All Hallows Murray offers its weekly services of Evening Prayer on Wednesday, Saturday, and Sunday evenings with that thought in mind. It does not matter who you are, the walk of life from which you come, or where you are in your faith journey, these services are offered to help you to draw closer to God and to live in the way that God is calling you to live, at peace and in harmony with God and all humankind. May they prove a lasting blessing to you and to whoever with whom you share them.

The reading for this evening is:  
Matthew 7: 21-23.

The homily for this evening is titled "The Way into God's Kingdom."

The link to this evening’s service is: https://allhallowsmurray.blogspot.com/2020/10/all-hallows-evening-prayer-for-saturday_17.html#more

Please feel free to share this link with anyone whom you believe might benefit from the service.

If an ad plays when you open a link to a video in a new tab, click the refresh icon of your browser until the song appears.

Previous services are online at:  https://allhallowsmurray.blogspot.com/

Friday, October 16, 2020

A Plea to Pastors in the Midst of a Pandemic


Here in western Kentucky they have a number of descriptions for people like Sean Feucht. “Dang fool” is one of the kinder ones. Both Kentucky and neighboring Tennessee are seeing a rise in new COVID-19 cases. In Tennessee the smaller counties are particularly hard hit.

Sean Feucht rolled into Nashville this past Sunday and held a large gathering for which he had no permit from the health authorities, a gathering where the attendees were jampacked together and few masks were visible.

Chances are that people from Kentucky as well as Tennessee attended that gathering. Chances are that a number of them were infected with the COVID-19 coronavirus and chances are that a number of them who were not infected with the virus when they arrived were infected with it when they left. They took the virus home to granny and grandpa and to the daughter, sister, niece, or cousin who is expecting her first child.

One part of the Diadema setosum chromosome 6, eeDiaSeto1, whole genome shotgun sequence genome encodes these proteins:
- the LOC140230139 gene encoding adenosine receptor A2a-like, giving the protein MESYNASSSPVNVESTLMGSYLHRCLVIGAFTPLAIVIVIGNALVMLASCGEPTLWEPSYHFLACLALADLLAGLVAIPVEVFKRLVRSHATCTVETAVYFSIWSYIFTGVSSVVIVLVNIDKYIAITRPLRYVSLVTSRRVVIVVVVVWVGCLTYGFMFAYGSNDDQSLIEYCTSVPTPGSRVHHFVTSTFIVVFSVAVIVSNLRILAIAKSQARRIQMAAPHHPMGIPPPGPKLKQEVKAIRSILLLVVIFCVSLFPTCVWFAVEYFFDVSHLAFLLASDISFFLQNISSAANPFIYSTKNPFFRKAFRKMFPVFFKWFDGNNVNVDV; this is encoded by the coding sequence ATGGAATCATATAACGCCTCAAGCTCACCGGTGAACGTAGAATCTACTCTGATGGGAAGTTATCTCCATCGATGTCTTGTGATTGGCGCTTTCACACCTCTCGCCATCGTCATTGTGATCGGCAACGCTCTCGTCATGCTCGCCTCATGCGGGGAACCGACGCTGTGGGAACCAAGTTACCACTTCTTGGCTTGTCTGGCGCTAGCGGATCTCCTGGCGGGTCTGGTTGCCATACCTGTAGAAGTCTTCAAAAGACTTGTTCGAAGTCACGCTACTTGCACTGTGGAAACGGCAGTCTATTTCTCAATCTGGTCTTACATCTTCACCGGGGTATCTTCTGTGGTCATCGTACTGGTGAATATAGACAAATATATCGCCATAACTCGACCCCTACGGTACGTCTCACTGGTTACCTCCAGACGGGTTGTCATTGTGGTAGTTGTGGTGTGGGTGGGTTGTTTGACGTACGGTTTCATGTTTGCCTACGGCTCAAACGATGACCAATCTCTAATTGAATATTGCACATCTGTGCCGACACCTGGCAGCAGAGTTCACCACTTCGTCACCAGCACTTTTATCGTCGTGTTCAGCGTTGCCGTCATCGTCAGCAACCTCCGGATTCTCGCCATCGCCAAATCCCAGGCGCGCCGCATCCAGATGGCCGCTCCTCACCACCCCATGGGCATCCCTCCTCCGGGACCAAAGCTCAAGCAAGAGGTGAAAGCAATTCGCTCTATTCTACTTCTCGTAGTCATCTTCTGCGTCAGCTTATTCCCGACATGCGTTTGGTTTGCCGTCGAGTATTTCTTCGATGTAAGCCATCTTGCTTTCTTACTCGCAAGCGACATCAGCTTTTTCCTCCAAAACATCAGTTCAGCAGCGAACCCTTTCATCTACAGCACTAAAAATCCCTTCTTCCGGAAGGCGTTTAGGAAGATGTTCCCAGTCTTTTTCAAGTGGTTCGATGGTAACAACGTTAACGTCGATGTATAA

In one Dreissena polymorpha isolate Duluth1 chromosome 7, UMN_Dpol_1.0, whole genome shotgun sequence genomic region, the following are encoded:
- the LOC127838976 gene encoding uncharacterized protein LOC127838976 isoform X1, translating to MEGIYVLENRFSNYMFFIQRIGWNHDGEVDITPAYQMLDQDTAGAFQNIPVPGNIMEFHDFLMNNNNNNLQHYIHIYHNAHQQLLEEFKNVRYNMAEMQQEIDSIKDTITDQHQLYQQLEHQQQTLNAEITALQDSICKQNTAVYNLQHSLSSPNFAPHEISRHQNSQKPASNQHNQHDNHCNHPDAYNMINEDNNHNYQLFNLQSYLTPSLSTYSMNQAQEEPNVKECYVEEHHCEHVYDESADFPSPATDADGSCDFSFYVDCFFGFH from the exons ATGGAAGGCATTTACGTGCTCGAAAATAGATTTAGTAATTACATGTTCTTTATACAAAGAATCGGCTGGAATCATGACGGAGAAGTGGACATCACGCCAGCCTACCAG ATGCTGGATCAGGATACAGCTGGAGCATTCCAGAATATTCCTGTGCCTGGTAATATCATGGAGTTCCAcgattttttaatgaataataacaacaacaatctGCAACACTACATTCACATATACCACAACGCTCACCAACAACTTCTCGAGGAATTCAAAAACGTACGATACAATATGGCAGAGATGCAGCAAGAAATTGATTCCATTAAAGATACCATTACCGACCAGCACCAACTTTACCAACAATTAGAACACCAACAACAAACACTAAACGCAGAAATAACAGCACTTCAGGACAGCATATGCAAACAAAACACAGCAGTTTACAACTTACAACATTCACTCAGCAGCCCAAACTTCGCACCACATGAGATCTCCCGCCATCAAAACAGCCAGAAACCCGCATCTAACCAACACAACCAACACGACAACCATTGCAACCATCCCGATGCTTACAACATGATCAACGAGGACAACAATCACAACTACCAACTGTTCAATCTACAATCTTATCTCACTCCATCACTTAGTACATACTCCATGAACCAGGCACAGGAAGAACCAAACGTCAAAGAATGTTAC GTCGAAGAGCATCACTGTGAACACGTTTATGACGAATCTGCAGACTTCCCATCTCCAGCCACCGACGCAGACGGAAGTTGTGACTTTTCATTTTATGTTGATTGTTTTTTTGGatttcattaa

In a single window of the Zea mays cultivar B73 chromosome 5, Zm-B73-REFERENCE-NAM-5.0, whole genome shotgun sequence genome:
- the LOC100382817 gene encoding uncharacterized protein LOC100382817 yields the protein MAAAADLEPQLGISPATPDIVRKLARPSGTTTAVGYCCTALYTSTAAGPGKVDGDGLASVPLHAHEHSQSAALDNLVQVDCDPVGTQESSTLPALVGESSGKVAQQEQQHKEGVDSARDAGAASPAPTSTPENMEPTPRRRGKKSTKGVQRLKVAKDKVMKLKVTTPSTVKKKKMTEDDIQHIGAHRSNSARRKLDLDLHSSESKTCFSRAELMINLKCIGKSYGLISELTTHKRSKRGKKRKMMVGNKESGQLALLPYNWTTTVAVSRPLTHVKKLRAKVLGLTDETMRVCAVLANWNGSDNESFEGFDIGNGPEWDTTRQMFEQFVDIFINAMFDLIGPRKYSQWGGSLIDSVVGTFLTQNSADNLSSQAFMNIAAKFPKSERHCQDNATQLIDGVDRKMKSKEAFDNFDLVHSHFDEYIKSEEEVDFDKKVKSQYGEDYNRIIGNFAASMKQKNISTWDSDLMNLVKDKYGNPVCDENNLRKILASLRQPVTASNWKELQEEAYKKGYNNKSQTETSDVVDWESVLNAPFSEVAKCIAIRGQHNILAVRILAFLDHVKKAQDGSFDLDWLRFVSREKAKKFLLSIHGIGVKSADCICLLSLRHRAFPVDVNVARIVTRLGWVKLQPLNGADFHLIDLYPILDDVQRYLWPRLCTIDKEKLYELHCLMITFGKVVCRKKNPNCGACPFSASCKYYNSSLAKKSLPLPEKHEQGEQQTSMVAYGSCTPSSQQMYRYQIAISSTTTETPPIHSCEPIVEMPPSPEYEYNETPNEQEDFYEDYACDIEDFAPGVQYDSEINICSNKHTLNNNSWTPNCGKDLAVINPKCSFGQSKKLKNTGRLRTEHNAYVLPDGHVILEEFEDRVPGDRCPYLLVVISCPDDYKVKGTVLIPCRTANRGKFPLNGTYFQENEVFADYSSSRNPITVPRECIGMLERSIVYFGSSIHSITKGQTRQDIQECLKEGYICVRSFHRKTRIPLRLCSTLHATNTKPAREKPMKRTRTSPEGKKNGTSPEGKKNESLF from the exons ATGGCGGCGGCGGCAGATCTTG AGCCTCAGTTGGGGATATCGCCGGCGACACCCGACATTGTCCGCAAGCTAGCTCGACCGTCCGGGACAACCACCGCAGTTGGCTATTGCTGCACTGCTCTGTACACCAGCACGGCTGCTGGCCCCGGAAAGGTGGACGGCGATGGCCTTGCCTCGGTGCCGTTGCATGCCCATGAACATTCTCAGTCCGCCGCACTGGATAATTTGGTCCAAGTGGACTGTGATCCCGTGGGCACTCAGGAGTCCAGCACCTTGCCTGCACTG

The Jackson Purchase where I live is about a two-hour drive from Nashville. Chances are that people from the Purchase attended that gathering. Chances are that they did not self-isolate when they returned from Nashville. Chances are that they will be shopping for groceries in the supermarket this coming Saturday without a mask. Chances are that they will be in church this coming Sunday if their church has reopened its building. Chances are that they will be barbecuing with family and friends on Sunday afternoon. And the COVID-19 infection rate will keep going up and up.

Who will they have to blame but themselves if granny gets real sick, grandpa dies, and Cousin Annie’s baby is born with birth defects. They were the ones who decided to attend the gathering. No one forced them to go.

As for Sean Feucht, he will be in another city and another state holding another gathering at which the COVID-19 coronavirus will be spread. 

What is in these gatherings for Feucht. He claims that he is advocating for religious freedom. But to my mind he is getting a lot of publicity and attention from these gatherings. I would not put it past him that he is eyeing another run for political office. There is a lot of ways for making a name for yourself if that is what you want to do, ways that do not involve endangering the lives of others.

Jesus did not exactly have kind words for the Pharisees who did things to draw attention to themselves. He told his followers that the Pharisees would receive their reward in this life and not in the next. Their reward would be the admiration and attention of those who lacked discernment and could not see through what Pharisees were doing.

Pastor, don’t let yourself and your congregation be fooled and misled by people like Sean Feucht. Granny, grandpa, and Cousin Annie and her newborn are precious souls for whom our Lord suffered and died on the cross. Do not let people like Sean Feucht do them harm.

Friday's Catch: Effective Engagement and More


Most of today's articles fall into the category of current events that affect local churches--the COVID-19 pandemic, what may become a superspreading event in a part of the South that is seeing a rise in the number of COVI-19 cases, and the United States' rising poverty rate. 

We Need to Reset the Rules of Cultural Engagement


The old, tried-and-true strategies don’t reflect the new world we live in. It’s time for an update. Read More

Health Officials Uneasy About Recent Worship Protest in Nashville

On Oct. 11, a large crowd, most of whom were not wearing masks, gathered in Nashville, Tennessee, for a worship protest led by political activist and worship leader Sean Feucht. Dr. Alex Jahangir, who is the chairman of Nashville’s Metro Coronavirus Task Force, has joined the Metro Public Health Department and Metro Interim Police Chief John Drake in voicing his dismay over Sunday’s gathering. Read More

Jesus Christ, Superspreader?

A conservative Christian preacher promised to bring “salvations, signs and wonders, and miracles” to Nashville on Sunday night when he hosted a mass religious gathering in the city’s Public Square Park downtown. The real miracle, however, will be if no one catches the coronavirus. Read More